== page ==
Tuesday, March 27, 2007

Richmond Rd Short Film Festival

I saw the Richmond Rd Short Film Festival last Sat 24 March. Nicely done event. Outdoor screening so I hauled along my cushion, jackets and rugs but on getting there I find that this one has seats! Yay! The films were:

"A Very Nice Honeymoon" by Jeff and Phill Simmonds. Ironic title. About the film-makers' great grandparents' experience of a shipwreck. Animated film in something of the same technical style and production values that you would see in commercial cartoons on TV, but turned to a quite different genre and purpose, and very effective because of that. Its documentary approach leads the audience by degrees to an amazing and emotionally poignant final interview. IMO this film well deserved its audience choice award.

"Brown Peril - The Tim Porch Story" - dir Jarrod Holt and Nigel McCulloch. This was the winner of last year's NZ 48 Hours so I've seen it a lot, but I am always amazed by the number of comedy elements that these people have piled on in layers. The main story is a goodie in itself yet it seems that in every moment they can heap on more and more outrageous and eccentric detail. This won lots of awards at this show and there should be another award for an acceptance speech that was in itself a high energy comedy performance.

"Oh Deer" by Chung Min Moon. Animated fantasy film in an east Asian style. I thought the artwork was good but the rather minimal very computer-animated movement needed something like the human touch of Len Lye's movies. To be fair to the film-makers I'll admit I was seeing this only a few days after the Auckland Festival Len Lye screening so they had a hard act to follow. With my head even more full of Len Lye than usual, "Oh Deer" was like "Tusalava" without the "zizz".

"Night Vision" dir Zoe MacIntosh. An documentary which I found effective because of a sense of the film-maker's empathy with her subjects.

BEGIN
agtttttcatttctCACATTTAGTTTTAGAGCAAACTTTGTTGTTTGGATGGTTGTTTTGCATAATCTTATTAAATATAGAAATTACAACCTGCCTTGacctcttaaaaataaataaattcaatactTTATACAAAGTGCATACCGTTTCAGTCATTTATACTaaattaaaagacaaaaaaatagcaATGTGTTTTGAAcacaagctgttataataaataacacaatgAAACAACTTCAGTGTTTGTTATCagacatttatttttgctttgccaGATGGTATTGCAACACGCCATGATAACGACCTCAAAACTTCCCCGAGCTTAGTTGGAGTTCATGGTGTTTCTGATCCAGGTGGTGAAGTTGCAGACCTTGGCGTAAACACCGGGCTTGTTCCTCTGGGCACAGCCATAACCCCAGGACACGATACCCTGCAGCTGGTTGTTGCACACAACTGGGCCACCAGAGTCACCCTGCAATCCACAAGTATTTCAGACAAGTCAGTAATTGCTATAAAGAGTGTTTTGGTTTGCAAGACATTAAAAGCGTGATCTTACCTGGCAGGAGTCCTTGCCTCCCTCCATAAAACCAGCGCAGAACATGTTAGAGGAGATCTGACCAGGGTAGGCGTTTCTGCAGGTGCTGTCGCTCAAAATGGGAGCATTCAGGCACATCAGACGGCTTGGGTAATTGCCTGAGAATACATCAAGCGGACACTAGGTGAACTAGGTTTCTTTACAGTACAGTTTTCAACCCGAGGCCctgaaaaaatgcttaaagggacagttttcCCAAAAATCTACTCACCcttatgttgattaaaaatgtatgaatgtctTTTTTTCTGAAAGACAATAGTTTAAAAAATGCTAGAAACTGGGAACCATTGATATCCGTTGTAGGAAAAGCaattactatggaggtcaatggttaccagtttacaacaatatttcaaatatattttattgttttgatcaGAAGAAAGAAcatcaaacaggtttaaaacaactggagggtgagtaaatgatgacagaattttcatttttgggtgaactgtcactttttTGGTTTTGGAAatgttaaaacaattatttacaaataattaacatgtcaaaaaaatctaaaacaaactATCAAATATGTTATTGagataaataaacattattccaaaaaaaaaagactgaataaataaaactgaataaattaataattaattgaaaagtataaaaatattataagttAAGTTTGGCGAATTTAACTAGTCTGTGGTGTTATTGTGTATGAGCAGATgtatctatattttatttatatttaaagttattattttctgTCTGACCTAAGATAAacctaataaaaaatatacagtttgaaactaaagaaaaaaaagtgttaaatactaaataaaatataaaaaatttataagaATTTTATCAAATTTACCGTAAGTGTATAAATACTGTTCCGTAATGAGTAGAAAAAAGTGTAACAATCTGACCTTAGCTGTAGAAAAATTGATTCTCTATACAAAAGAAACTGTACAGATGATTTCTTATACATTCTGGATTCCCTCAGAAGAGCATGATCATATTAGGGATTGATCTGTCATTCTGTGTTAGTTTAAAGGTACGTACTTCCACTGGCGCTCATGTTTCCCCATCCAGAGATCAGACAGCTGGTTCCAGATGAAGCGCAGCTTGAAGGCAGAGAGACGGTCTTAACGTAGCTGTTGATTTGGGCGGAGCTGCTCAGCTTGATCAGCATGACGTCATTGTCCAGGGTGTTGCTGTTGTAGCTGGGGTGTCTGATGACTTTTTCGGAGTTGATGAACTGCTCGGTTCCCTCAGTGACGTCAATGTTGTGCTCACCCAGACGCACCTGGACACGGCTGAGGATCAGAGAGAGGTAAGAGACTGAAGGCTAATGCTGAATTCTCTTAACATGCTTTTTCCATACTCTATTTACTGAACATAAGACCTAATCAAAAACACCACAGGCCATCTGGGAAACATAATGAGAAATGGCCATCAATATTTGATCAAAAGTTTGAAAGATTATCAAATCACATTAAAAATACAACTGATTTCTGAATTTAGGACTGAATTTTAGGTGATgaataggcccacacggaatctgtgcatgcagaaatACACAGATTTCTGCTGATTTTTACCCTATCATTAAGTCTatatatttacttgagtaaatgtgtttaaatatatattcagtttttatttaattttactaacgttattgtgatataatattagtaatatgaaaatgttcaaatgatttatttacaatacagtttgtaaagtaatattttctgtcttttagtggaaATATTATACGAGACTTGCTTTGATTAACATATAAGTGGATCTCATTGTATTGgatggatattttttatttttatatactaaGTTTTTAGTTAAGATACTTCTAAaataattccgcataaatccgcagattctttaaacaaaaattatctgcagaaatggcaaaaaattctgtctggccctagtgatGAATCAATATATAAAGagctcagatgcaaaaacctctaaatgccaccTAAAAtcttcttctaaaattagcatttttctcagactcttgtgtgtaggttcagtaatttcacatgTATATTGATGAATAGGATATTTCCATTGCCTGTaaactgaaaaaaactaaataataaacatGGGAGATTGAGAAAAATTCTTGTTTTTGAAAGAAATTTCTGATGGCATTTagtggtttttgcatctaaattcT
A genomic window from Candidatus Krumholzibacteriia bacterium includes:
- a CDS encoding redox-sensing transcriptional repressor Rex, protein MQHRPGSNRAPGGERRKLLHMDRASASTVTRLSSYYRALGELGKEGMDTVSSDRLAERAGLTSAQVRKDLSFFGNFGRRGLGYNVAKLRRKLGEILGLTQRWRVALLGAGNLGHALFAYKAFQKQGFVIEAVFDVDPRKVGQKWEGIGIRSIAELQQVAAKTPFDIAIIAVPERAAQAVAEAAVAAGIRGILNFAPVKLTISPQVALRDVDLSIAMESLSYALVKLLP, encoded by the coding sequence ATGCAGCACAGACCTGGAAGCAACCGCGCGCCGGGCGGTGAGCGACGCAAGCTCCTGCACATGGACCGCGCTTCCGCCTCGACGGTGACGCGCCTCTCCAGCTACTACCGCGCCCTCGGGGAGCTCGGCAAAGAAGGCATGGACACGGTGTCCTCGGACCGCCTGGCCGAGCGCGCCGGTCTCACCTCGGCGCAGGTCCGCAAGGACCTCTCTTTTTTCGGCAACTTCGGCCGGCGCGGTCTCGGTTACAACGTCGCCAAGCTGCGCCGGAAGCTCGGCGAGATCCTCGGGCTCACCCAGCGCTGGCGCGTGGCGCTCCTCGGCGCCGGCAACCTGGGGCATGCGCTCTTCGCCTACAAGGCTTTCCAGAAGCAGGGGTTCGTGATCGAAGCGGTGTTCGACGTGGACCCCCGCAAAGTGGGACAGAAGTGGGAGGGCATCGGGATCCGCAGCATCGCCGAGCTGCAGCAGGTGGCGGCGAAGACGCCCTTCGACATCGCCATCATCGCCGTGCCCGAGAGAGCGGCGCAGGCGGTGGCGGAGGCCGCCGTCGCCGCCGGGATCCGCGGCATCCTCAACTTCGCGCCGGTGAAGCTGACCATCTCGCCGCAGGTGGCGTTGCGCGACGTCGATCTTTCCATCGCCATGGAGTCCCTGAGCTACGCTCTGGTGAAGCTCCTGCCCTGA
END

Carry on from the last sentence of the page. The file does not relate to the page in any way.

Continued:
"The Customer is Always Trite" dir Greydon Little. Humourous observation of the passing parade of supermarket customers from the point of view of a checkout operator.

"Rope" dir Adam Luxton and Jeremy Dumble. An brief incident of attempted suicide gives some narrative structure to what is mainly an exercise in art direction, lighting, photography, and intense acting performance.

"Life after Death" by Guy Capper and Jemaine Clement. Pub philosophers mouthing off with the great original touch that these are animated plasticene sheep. A little like the Aardman productions. Stacks up well in comparison to "Creature Comforts".

"Uso" dir Miki Magasiva. Effective comedy of 2 young men hanging out by a phone box. Great character performances. I nominate "Uso" as the local answer to "Waiting for Godot".

"The Speaker" dir, prod, writ. Tearepa, Savage, Quinton Hita. Slice of life story of a politically motivated tagger and his Maori activist peer group achieves in-depth portrayal of characters who came across to me as struggling in a remarkably real way with their conflicting loyalties and the peer pressure to be "staunch".

"The Knock" dir Miles Murphy, prod Simon Ranginui, writ. Nick Ward. Very stylish horror movie from the NZ Film Commission initiative to make shorts with high production values. Effective intense performances and a surprise ending about which I could say "what I would expect for this genre" but I can only say that in retrospect. Winner of "Best Film" in this competition.

"Chop Off" dir Grant Lahood. Some of the slapstick elements of classic silent comedy grace this strange but original piece about a wood-chopping contest. The logline says "epic battle between young and old" and I felt afterwards that more could have been done to show that. IMO the visual comedy was built more around the competition equipment than around the theme.

A good show giving a great snapshot of short film-making. I came away with the encouraging feeling that IAFILM is operating at an equal level. There seems to be a common element of quirky plot surprises echoed by visual elements running through these. If I read that right our current production "Love Song to Super-8" should stack up well in this kind of company.

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